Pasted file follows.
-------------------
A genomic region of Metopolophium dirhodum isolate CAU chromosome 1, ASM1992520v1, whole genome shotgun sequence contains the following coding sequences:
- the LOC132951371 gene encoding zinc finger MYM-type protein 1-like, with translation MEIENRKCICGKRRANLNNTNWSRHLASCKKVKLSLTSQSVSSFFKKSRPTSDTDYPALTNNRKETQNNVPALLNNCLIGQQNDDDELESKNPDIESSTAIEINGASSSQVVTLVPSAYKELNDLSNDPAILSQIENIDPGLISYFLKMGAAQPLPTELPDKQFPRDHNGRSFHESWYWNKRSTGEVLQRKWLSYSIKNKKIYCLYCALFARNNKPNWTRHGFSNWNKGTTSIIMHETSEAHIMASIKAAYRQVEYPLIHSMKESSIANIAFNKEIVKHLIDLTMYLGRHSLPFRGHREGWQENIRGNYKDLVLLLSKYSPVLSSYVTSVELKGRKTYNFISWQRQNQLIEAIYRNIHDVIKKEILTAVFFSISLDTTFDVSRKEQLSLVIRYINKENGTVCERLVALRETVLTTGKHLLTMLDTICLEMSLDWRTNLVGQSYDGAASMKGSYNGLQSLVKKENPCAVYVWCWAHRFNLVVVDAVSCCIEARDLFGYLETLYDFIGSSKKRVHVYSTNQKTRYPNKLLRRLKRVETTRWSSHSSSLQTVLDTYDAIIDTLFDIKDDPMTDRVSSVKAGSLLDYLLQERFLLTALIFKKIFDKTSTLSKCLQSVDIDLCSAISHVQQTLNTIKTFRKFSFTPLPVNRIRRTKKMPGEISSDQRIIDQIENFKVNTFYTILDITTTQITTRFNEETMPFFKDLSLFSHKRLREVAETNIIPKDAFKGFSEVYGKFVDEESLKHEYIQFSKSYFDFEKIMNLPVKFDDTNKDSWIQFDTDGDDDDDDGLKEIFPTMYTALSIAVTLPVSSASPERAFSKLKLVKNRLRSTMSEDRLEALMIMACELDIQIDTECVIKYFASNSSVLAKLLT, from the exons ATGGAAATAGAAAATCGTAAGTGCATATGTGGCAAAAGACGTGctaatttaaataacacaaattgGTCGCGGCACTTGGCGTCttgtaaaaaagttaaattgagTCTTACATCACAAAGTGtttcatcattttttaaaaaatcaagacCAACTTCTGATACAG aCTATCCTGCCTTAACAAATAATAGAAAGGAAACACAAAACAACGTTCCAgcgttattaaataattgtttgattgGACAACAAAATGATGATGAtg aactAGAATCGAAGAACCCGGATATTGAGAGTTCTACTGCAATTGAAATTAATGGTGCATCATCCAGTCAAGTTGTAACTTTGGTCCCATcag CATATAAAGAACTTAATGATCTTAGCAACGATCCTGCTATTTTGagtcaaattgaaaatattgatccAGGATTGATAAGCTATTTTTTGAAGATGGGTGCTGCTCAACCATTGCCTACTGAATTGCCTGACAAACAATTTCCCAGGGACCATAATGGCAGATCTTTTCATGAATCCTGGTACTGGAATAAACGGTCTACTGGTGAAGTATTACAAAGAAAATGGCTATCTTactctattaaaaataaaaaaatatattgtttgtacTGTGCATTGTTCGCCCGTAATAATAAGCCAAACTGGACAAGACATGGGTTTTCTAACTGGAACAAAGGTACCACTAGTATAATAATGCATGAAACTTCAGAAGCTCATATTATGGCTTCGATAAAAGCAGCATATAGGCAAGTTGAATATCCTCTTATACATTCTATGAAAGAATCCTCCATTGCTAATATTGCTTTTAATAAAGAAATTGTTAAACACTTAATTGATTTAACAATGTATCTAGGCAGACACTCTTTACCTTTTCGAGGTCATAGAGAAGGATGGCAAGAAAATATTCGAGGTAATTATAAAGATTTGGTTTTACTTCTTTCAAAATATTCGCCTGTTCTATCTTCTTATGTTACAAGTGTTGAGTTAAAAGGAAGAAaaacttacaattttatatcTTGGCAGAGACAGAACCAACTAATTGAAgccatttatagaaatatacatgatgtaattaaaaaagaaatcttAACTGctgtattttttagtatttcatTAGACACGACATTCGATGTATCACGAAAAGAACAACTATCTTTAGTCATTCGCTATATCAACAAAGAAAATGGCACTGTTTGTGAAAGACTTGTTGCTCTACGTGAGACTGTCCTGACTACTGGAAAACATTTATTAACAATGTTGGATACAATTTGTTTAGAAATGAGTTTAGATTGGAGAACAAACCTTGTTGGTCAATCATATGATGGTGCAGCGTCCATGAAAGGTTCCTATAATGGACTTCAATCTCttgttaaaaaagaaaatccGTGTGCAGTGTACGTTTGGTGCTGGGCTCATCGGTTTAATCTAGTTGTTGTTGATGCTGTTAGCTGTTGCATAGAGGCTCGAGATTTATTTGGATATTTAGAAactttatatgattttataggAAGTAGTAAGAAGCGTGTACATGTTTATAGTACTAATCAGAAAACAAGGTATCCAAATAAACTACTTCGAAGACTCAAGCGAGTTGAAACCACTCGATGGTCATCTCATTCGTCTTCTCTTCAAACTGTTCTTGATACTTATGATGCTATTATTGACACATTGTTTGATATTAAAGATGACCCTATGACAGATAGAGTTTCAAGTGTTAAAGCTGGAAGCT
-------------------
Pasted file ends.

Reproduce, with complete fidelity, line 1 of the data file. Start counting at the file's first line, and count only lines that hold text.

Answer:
A genomic region of Metopolophium dirhodum isolate CAU chromosome 1, ASM1992520v1, whole genome shotgun sequence contains the following coding sequences: